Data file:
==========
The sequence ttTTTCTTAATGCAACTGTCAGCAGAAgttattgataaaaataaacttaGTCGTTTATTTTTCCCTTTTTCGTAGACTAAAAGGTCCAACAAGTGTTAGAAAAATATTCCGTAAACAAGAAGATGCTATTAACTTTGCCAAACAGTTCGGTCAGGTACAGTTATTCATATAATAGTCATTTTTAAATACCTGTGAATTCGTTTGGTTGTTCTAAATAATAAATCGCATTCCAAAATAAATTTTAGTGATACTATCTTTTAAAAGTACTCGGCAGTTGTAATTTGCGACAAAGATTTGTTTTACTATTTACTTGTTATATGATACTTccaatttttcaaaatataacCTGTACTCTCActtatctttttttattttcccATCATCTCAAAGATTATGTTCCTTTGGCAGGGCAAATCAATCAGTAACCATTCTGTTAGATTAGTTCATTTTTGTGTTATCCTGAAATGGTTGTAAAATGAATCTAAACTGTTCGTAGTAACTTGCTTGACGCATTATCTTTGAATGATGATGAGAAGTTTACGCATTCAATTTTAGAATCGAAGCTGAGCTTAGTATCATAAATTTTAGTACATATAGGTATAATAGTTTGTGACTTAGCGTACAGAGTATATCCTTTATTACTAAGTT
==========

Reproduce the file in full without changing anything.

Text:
The sequence ttTTTCTTAATGCAACTGTCAGCAGAAgttattgataaaaataaacttaGTCGTTTATTTTTCCCTTTTTCGTAGACTAAAAGGTCCAACAAGTGTTAGAAAAATATTCCGTAAACAAGAAGATGCTATTAACTTTGCCAAACAGTTCGGTCAGGTACAGTTATTCATATAATAGTCATTTTTAAATACCTGTGAATTCGTTTGGTTGTTCTAAATAATAAATCGCATTCCAAAATAAATTTTAGTGATACTATCTTTTAAAAGTACTCGGCAGTTGTAATTTGCGACAAAGATTTGTTTTACTATTTACTTGTTATATGATACTTccaatttttcaaaatataacCTGTACTCTCActtatctttttttattttcccATCATCTCAAAGATTATGTTCCTTTGGCAGGGCAAATCAATCAGTAACCATTCTGTTAGATTAGTTCATTTTTGTGTTATCCTGAAATGGTTGTAAAATGAATCTAAACTGTTCGTAGTAACTTGCTTGACGCATTATCTTTGAATGATGATGAGAAGTTTACGCATTCAATTTTAGAATCGAAGCTGAGCTTAGTATCATAAATTTTAGTACATATAGGTATAATAGTTTGTGACTTAGCGTACAGAGTATATCCTTTATTACTAAGTT